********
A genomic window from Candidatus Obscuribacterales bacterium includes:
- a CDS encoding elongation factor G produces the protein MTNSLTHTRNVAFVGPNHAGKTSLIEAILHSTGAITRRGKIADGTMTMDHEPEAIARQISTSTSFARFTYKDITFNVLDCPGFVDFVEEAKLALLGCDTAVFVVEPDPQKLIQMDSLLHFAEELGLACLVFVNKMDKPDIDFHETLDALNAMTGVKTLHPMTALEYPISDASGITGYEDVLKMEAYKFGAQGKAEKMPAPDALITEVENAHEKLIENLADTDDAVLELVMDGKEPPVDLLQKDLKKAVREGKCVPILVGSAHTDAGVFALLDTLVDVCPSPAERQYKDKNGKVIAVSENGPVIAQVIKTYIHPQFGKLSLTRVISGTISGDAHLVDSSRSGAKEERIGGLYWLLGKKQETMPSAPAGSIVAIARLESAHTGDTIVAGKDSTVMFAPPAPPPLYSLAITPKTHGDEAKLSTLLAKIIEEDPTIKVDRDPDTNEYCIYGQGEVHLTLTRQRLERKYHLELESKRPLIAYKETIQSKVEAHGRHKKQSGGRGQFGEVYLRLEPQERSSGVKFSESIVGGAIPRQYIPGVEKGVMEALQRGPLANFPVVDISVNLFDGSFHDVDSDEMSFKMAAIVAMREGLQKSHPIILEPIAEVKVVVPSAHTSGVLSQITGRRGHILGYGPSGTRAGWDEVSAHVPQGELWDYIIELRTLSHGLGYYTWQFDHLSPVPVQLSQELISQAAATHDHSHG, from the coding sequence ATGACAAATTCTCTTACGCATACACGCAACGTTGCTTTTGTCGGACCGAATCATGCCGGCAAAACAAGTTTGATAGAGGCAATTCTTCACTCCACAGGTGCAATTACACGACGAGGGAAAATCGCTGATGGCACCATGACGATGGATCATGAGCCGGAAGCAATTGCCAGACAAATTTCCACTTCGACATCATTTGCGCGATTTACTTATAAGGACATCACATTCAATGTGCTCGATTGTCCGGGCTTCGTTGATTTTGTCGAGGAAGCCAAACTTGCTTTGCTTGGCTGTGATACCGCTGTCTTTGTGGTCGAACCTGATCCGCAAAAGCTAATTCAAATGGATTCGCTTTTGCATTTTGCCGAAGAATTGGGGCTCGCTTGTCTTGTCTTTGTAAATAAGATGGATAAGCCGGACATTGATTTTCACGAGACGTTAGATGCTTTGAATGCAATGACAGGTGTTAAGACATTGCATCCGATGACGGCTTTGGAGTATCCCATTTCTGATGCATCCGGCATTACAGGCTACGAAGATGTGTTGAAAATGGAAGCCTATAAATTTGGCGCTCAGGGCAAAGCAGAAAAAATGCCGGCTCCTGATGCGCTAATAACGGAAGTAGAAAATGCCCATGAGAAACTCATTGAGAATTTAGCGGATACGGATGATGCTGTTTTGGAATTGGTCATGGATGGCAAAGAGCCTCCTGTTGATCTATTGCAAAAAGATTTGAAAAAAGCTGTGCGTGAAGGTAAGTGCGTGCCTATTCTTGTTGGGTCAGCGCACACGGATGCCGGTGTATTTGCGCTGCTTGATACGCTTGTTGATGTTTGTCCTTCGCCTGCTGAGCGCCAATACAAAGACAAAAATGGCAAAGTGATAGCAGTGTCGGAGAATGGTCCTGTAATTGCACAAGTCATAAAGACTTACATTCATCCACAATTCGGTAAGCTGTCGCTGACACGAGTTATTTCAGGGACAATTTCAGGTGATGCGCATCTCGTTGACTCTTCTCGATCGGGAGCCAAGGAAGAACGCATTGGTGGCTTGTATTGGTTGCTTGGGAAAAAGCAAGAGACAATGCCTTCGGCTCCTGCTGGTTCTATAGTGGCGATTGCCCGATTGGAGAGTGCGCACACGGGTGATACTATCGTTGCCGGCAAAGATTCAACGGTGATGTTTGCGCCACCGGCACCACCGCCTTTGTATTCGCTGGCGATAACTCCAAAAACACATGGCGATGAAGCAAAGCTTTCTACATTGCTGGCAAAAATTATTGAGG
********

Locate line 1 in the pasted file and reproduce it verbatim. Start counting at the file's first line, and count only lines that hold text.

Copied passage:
A genomic window from Candidatus Obscuribacterales bacterium includes: